Modulation of Inflammatory Cytokines by Omega-3 Fatty Acids

Part of the Subcellular Biochemistry book series (SCBI, volume 49)


Many human diseases have been linked to inflammation, which is mediated by a number of chemical molecules including lipid mediators and cytokines. Polyunsaturated fatty acids (omega-6 and omega-3 fatty acids) are the precursors of the lipid mediators and play an important role in regulation of inflammation. Generally, omega-6 fatty acids (e.g. arachidonic acid) promote inflammation whereas omega-3 fatty acids (e.g. eicosapentaenoic acid and docosahexaenoic acid) have anti-inflammatory properties. Omega-3 fatty acids dampen inflammation through multiple pathways. On the one hand, omega-3 fatty acids inhibit the formation of omega-6 fatty acids-derived pro-inflammatory eicosanoids (e.g. PGE2 and LTB4), and on the other hand these fatty acids can form several potent anti-inflammatory lipid mediators (e.g. resolvins and protectins). These together directly or indirectly suppress the activity of nuclear transcription factors, such as NFκB, and reduce the production of pro-inflammatory enzymes and cytokines, including COX-2, tumor necrosis factor (TNF)-α, and interleukin (IL)-1β. This chapter focuses on the evidence from recent studies using new experimental models.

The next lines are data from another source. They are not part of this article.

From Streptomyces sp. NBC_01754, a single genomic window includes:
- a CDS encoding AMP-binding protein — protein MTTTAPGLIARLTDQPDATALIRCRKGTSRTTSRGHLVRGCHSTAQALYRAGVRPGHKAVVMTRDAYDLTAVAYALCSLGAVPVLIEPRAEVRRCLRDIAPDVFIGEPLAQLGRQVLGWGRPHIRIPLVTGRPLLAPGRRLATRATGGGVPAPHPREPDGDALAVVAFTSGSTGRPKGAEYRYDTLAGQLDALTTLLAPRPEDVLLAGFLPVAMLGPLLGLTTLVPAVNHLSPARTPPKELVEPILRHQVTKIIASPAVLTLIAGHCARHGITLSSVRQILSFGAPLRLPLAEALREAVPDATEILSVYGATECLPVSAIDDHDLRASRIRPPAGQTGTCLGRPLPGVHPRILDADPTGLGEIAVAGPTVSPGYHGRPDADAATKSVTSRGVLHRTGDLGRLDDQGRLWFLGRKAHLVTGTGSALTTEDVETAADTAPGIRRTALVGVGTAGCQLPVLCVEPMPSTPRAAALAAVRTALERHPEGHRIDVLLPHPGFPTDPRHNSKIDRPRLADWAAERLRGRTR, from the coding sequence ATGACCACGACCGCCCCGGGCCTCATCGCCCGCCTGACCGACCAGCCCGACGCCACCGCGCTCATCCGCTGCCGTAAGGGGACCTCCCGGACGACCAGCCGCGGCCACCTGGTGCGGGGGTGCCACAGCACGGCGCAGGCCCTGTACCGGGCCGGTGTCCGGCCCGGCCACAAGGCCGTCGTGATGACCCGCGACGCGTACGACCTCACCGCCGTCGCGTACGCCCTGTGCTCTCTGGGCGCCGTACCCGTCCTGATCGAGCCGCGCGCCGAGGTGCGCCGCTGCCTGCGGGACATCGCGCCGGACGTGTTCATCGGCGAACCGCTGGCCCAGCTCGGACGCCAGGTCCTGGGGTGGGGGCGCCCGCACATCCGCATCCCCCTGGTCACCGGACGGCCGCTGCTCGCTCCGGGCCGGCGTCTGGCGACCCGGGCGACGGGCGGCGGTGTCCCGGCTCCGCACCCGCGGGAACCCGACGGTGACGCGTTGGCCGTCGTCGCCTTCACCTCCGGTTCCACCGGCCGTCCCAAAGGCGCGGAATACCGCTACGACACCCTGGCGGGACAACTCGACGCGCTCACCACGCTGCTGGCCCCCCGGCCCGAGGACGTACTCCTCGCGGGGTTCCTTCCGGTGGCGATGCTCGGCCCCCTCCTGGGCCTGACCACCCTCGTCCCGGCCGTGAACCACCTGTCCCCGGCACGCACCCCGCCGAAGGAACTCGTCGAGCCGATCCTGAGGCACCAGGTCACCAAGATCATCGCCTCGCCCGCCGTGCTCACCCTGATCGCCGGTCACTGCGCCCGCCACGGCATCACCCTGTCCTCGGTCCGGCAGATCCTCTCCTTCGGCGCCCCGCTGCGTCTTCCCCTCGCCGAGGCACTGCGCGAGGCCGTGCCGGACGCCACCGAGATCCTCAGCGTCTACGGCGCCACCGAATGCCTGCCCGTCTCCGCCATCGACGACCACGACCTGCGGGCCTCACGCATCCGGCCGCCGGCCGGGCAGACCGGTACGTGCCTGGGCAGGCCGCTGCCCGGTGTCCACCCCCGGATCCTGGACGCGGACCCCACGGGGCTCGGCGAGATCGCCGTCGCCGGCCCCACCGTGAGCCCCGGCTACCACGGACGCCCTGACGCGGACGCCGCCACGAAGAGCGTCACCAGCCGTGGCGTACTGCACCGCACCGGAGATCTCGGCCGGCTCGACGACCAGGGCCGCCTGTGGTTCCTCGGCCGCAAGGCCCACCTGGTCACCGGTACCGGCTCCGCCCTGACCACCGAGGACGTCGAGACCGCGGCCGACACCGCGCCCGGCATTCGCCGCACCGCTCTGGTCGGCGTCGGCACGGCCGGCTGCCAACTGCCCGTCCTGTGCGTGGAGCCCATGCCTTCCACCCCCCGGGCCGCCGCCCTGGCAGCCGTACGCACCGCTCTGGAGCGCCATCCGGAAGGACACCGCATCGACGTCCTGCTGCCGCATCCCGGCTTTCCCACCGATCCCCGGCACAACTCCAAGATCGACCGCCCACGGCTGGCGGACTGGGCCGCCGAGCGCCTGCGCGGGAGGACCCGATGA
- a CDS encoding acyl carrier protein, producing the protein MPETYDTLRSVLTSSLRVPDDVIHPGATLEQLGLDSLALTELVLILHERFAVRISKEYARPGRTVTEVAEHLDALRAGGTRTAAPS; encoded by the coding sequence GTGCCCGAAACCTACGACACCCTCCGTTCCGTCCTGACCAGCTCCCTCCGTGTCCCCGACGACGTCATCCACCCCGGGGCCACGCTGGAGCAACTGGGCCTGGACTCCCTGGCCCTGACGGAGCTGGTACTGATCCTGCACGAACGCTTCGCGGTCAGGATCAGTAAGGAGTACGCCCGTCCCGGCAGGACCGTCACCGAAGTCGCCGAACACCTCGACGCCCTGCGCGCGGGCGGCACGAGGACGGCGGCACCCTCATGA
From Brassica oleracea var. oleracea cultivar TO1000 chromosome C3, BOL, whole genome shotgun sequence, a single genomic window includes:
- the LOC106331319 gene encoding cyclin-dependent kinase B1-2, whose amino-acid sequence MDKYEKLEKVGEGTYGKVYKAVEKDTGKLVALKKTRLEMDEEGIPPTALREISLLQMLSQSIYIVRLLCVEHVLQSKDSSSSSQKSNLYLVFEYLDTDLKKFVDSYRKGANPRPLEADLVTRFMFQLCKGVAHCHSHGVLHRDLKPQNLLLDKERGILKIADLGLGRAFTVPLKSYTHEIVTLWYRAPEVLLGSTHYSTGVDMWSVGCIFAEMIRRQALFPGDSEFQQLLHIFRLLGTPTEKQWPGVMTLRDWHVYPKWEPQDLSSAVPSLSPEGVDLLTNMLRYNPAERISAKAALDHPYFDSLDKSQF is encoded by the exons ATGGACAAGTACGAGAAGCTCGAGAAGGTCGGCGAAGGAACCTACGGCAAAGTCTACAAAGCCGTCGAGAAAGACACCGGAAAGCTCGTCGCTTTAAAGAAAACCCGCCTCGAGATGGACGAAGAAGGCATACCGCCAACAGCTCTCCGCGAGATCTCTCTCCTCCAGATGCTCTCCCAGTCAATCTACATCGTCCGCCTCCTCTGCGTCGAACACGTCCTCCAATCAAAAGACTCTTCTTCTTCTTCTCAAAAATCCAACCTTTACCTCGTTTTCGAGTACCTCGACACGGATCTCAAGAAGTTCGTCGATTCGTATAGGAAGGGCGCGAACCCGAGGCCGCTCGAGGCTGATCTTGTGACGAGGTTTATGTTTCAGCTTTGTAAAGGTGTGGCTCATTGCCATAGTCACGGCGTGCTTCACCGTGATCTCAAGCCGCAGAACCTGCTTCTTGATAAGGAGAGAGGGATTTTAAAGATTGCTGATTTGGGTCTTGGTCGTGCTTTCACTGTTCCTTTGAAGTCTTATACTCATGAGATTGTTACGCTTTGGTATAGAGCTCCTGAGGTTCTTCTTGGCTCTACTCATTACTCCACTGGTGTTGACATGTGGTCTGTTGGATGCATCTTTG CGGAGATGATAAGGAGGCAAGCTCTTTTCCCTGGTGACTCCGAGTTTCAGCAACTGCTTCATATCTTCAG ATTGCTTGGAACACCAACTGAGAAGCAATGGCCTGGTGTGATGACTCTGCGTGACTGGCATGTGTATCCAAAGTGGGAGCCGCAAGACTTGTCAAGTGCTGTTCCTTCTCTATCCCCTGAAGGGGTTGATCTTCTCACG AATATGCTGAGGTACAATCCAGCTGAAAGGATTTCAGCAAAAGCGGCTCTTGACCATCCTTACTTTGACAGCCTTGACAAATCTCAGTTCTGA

Omega-3 fatty acids Omega-6 fatty acids Lipid mediators Cytokines Inflammation 


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Copyright information

© Springer Science+Business Media B.V. 2008

Authors and Affiliations

  1. 1.Department of MedicineMassachusetts General Hospital, Harvard Medical SchoolBostonUSA

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